Bee Pollen: A Survival Food With Extraordinary Health Benefits

Bee pollen is the male seed of a flower blossom, collected by honey bees and combined with the insects’ digestive enzymes. It’s a mixture of sticky pollen granules that can contain up to five million pollen spores each. It is one of my favorite natural health and survival foods and packs a powerful punch in each spoonful.

Raved by many as a perfect superfood, bee pollen is considered one of nature’s most complete foods when it comes to nourishment, containing nearly all nutrients humans need to survive and thrive, including protein.

In fact, it’s made up of 40% protein, with about half in the form of free amino acids that are ready to be used directly by the body. It’s even richer in protein than any animal source and contains more amino acids than beef, eggs, or cheese of equal weight. And, because it’s so highly assimilable, it’s an excellent source for meeting one’s protein needs.

Bee pollen is also rich in minerals, beneficial fatty acids, carotenoids, and bioflavonoids, which are antiviral and antibacterial, as well as essential vitamins, including B-complex, and folic acid. In fact, pollen is the only plant source that contains vitamin B12.

Of course, this near-miracle food is nothing new – it may be one of the oldest foods on the planet. It’s been used for medicinal purposes for centuries, written about in ancient records like the early Egyptians who described it as “Life-giving dust.”

By adding bee pollen to your diet, there are numerous benefits that can be derived, including:


A 2010 study out of Japan found that as a functional food or dietary supplement, bee pollen is beneficial for reducing inflammation. Compounds that offer anti-inflammatory properties are known to help prevent or reduce symptoms of a wide range of illnesses and diseases, and even to help slow the aging process.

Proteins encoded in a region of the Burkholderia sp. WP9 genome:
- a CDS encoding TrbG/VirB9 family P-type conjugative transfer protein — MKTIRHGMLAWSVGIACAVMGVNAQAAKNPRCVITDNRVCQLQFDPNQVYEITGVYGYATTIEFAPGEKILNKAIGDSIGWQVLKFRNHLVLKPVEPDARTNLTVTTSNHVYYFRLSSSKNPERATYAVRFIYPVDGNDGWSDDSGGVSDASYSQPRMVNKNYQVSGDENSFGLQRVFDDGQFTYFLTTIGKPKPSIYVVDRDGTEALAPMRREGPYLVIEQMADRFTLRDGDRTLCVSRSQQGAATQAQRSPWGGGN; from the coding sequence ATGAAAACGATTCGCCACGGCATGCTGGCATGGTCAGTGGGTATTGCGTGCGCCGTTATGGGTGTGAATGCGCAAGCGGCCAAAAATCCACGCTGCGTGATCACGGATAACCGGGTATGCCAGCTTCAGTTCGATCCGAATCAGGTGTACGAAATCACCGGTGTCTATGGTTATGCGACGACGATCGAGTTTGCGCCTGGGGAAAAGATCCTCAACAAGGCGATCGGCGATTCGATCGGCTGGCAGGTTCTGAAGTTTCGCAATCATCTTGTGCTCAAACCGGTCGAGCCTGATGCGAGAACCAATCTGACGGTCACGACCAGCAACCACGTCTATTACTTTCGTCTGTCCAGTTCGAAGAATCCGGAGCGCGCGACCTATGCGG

Relieving allergy symptoms

Bee pollen contains traces of several substances that are known to trigger allergic reactions like hay fever. Allergists believe it can actually help lower sensitivity to local plant pollens, which can ease the effects of hay fever and other allergic reactions. Dr. Leo Conway, M.D. reported that after treating his patients with bee pollen, 94 percent were totally free of allergy symptoms, including everything from asthma to sinus problems.

Strengthening the immune system

Bee pollen is also thought to have a significant impact on the immune system due to its vitamin B, C, D, and E content as well as calcium, magnesium, selenium, cysteine, and variety of proteins. As it’s good for intestinal flora, this further boosts the immune system. Its antibiotic-like properties may also help to protect the body from dangerous bacteria.

Improve digestion

In addition to being rich in so many essential nutrients, bee pollen contains enzymes that can aid digestion, including relieving indigestion, diarrhea, constipation, and other digestive problems. There are over 100 active enzymes in fresh, unheated bee pollen. Consuming foods that contain enzymes is also known to help prevent and battle diseases like cancer and arthritis.

Energy booster

The many nutrients found in bee pollen are thought to contribute to its ability to boost energy as well as enhancing stamina and fighting fatigue.

Managing weight

Consuming bee pollen has also been reported to reduce cravings as well as to stimulate metabolic processes, which means you’ll not only burn more calories, you’ll be less likely to overeat. Its phenylalanine content, which is a natural amino acid the body requires, acts as an appetite suppressant.

Bee pollen is most effective when taken with a meal, particularly with fruit, as it allows it to help to cleanse intestinal flora gently. Adding a spoonful to a smoothie is a great way to get all of its wonderful benefits.

How to enjoy bee pollen

Sprinkle bee pollen over cereal, yogurt, or oatmeal. Add it to smoothies or homemade granola. Store pollen in a cool and dark place like a refrigerator, or freezer, and keep it out of direct sunlight.

Bee pollen can be sprinkled over cereals, yogurt, or oatmeal, added to homemade granola, or mixed into smoothies. Bee pollen should be stored in a cool, dark place, like a pantry, refrigerator, or freezer, and kept out of direct sunlight.

Pollen, Honey, and Lemon Elixir

When I am feeling a bit under the weather, nothing perks me up faster than a warm drink made from pollen, honey, and lemon.

Combine one tablespoon each of pollen and honey in a cup of warm water. Stir until the pollen dissolves. Squeeze the juice of one lemon half and enjoy!

Shop for local honey and bee pollen. It’s the best!

-The Alternative Daily

This content was originally published here.

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